The 4 Freedoms Library

It takes a nation to protect the nation


Saudi Arabia

A collection of information on Saudi Arabian intolerance and religious apartheid.

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more rape by saudis

Started by Herman Van Keer. Last reply by Antony Jan 20, 2016. 1 Reply

Lashes for 75 year old woman

Started by Herman Van Keer. Last reply by paul collings Oct 13, 2015. 7 Replies

Papio Hamadryas

Started by shiva. Last reply by shiva Sep 21, 2012. 2 Replies

Saudi Arabia goes to the movies

Started by Herman Van Keer. Last reply by Herman Van Keer Jan 2, 2010. 4 Replies

Stewardess 'Banned from Taking Bible on Plane'

Started by OldWarDog. Last reply by Herman Van Keer Dec 19, 2009. 2 Replies

Saudi Intolerance of Infidels

Started by OldWarDog Dec 18, 2009. 0 Replies

Lashes and Jail for dancing

Started by Herman Van Keer. Last reply by Herman Van Keer Dec 16, 2009. 5 Replies

Hypocrisy - Switzerland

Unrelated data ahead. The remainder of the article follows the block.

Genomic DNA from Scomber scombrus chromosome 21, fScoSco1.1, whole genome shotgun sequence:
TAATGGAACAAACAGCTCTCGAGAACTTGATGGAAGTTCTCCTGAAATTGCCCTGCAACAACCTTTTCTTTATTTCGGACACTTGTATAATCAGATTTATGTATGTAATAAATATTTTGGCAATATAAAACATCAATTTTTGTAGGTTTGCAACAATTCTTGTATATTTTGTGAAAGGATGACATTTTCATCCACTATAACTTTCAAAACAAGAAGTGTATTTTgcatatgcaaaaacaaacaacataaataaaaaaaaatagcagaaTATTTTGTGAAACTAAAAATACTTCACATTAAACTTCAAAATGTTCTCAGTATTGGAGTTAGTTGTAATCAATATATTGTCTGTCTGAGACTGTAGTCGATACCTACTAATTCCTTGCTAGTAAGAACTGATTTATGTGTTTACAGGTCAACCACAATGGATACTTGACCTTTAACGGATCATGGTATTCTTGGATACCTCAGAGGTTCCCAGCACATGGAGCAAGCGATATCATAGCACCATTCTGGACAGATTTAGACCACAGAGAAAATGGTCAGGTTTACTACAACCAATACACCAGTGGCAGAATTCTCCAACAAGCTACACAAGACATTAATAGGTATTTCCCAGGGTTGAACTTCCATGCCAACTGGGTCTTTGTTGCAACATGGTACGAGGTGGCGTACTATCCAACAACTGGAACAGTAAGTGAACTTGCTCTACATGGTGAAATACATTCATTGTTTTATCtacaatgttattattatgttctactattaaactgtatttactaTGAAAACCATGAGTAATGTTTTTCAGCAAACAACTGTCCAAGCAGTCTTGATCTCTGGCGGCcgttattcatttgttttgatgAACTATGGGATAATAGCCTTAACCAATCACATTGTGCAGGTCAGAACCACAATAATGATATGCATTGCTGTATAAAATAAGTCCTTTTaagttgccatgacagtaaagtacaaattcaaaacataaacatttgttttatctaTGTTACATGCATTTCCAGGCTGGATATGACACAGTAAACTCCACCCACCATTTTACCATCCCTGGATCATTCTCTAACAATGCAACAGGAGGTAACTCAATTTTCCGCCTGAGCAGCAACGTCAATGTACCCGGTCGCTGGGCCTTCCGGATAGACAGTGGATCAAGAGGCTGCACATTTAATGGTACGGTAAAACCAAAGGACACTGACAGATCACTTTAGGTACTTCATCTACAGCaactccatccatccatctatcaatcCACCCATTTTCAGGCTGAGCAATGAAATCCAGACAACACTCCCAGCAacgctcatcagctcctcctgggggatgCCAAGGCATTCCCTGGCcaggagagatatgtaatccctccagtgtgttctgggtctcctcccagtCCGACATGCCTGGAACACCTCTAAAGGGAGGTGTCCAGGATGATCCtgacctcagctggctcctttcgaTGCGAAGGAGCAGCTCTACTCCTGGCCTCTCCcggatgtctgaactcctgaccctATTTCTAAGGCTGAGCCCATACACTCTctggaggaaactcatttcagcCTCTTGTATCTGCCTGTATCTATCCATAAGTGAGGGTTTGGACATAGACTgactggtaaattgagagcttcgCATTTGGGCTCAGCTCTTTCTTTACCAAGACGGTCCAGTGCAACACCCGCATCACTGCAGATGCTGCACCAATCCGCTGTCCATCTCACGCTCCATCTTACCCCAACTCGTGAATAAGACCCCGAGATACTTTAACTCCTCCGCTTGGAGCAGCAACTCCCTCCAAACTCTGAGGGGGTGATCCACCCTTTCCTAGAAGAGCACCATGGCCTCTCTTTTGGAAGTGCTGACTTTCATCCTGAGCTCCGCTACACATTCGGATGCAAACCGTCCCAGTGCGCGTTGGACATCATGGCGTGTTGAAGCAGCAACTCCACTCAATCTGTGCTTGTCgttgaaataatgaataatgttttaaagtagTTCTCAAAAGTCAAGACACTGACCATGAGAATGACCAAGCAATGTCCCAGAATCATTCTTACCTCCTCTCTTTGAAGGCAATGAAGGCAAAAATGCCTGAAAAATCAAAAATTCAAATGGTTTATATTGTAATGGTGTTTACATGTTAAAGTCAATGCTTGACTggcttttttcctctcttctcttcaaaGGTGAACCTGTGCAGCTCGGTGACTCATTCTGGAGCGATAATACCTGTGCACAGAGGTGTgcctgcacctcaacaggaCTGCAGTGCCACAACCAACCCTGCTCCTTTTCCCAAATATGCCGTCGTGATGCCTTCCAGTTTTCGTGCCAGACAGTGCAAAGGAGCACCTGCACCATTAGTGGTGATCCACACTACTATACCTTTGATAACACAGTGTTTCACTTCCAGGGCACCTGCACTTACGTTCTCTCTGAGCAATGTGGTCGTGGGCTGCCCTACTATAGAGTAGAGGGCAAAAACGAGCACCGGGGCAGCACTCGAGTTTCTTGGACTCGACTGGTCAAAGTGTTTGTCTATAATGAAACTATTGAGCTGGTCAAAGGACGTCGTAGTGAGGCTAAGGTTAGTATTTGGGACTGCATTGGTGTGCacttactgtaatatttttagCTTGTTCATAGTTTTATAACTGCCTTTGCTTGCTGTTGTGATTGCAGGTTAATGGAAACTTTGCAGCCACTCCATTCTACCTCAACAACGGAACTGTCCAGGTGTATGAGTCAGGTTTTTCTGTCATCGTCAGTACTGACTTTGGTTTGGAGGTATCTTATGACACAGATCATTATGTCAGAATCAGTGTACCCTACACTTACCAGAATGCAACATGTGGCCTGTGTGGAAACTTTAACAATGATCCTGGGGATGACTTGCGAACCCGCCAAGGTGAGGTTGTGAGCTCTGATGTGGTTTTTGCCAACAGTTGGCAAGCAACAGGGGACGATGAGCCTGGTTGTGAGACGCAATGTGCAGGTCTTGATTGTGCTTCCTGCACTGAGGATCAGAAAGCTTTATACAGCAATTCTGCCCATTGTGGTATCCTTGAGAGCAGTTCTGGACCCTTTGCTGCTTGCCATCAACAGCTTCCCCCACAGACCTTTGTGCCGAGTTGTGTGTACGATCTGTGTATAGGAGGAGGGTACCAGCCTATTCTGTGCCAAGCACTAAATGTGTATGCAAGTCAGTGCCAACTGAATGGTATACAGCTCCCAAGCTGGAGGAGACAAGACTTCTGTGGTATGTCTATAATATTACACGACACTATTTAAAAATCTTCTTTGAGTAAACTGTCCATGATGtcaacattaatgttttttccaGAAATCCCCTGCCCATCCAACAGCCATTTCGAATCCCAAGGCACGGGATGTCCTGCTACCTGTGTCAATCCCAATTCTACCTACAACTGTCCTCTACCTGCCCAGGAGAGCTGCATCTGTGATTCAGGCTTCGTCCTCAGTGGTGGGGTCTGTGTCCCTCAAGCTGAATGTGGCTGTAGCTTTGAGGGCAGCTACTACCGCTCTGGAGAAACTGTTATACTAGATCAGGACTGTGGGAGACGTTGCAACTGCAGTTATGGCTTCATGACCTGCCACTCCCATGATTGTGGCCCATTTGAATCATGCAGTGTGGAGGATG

Started by Herman Van Keer. Last reply by OldWarDog Dec 15, 2009. 3 Replies

Convert burned alive

Started by Herman Van Keer Dec 15, 2009. 0 Replies

Saudis Lecture Swiss on Tolerance

Started by John Carlson Dec 14, 2009. 0 Replies

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Comment by Alan Lake on August 20, 2018 at 20:54


9:59 AM 08/08/2018
Will Racke | Immigration and Foreign Policy Reporter

Saudi Arabia executed and then crucified a man in the city of Mecca on Wednesday, employing a rare form of punishment the kingdom uses for grave crimes.

Elias Abulkalaam Jamaleddeen was accused of breaking into the home of a woman from Myanmar and stabbing her to death, Bloomberg reported, citing the Saudi Interior Ministry.

He was further charged with attempting to rape a separate woman and kill a man whose house he also broke into.

Saudi Arabia frequently uses the death penalty for a range of crimes including murder, adultery and apostasy, but crucifixions are much rarer. Crucifixions in the kingdom often entail hanging a body in public after the condemned has been beheaded.